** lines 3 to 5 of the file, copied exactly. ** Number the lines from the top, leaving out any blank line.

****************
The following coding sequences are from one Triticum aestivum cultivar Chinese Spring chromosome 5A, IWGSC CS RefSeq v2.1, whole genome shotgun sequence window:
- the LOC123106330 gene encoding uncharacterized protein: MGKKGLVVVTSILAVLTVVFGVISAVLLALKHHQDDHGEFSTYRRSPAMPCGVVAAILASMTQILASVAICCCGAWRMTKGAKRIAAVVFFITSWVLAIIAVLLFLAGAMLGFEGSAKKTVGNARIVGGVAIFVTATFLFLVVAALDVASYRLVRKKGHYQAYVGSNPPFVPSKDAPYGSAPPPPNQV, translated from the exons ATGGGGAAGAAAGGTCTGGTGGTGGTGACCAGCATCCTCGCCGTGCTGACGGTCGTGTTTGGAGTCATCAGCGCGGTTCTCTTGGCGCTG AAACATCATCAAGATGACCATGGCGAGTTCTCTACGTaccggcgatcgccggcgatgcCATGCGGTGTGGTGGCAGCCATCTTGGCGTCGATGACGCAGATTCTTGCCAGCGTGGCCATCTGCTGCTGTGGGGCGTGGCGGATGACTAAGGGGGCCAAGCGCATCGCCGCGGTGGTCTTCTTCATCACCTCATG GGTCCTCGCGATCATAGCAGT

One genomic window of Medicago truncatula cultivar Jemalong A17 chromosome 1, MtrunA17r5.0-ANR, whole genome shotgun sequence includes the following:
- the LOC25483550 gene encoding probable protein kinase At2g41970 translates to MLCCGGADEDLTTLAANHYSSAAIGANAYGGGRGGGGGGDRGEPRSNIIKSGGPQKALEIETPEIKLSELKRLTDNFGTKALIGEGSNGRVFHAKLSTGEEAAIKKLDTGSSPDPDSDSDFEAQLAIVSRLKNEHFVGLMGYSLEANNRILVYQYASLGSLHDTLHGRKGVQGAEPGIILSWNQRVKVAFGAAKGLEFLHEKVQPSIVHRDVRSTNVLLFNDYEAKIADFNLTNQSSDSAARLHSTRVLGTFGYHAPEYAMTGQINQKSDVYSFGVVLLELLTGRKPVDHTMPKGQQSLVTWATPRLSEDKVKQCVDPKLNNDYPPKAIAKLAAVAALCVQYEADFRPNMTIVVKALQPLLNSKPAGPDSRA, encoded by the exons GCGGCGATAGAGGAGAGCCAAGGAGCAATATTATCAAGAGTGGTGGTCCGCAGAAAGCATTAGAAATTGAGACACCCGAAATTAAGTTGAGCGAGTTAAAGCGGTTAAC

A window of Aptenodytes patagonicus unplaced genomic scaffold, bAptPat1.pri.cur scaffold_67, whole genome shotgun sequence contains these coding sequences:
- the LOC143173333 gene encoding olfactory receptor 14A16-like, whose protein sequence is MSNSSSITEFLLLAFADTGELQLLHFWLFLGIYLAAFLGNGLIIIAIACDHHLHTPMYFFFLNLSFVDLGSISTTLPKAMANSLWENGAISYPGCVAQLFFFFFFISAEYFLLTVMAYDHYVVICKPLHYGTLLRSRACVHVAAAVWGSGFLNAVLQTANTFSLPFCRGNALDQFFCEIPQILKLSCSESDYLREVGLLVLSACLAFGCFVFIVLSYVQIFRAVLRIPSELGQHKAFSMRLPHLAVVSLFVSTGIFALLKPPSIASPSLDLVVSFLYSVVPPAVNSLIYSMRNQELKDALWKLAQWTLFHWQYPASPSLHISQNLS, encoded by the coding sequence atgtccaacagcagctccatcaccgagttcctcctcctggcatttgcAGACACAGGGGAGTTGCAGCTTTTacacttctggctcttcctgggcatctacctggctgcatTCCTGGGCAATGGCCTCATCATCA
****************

One genomic window of Medicago truncatula cultivar Jemalong A17 chromosome 1, MtrunA17r5.0-ANR, whole genome shotgun sequence includes the following:
- the LOC25483550 gene encoding probable protein kinase At2g41970 translates to MLCCGGADEDLTTLAANHYSSAAIGANAYGGGRGGGGGGDRGEPRSNIIKSGGPQKALEIETPEIKLSELKRLTDNFGTKALIGEGSNGRVFHAKLSTGEEAAIKKLDTGSSPDPDSDSDFEAQLAIVSRLKNEHFVGLMGYSLEANNRILVYQYASLGSLHDTLHGRKGVQGAEPGIILSWNQRVKVAFGAAKGLEFLHEKVQPSIVHRDVRSTNVLLFNDYEAKIADFNLTNQSSDSAARLHSTRVLGTFGYHAPEYAMTGQINQKSDVYSFGVVLLELLTGRKPVDHTMPKGQQSLVTWATPRLSEDKVKQCVDPKLNNDYPPKAIAKLAAVAALCVQYEADFRPNMTIVVKALQPLLNSKPAGPDSRA, encoded by the exons GCGGCGATAGAGGAGAGCCAAGGAGCAATATTATCAAGAGTGGTGGTCCGCAGAAAGCATTAGAAATTGAGACACCCGAAATTAAGTTGAGCGAGTTAAAGCGGTTAAC

A window of Aptenodytes patagonicus unplaced genomic scaffold, bAptPat1.pri.cur scaffold_67, whole genome shotgun sequence contains these coding sequences: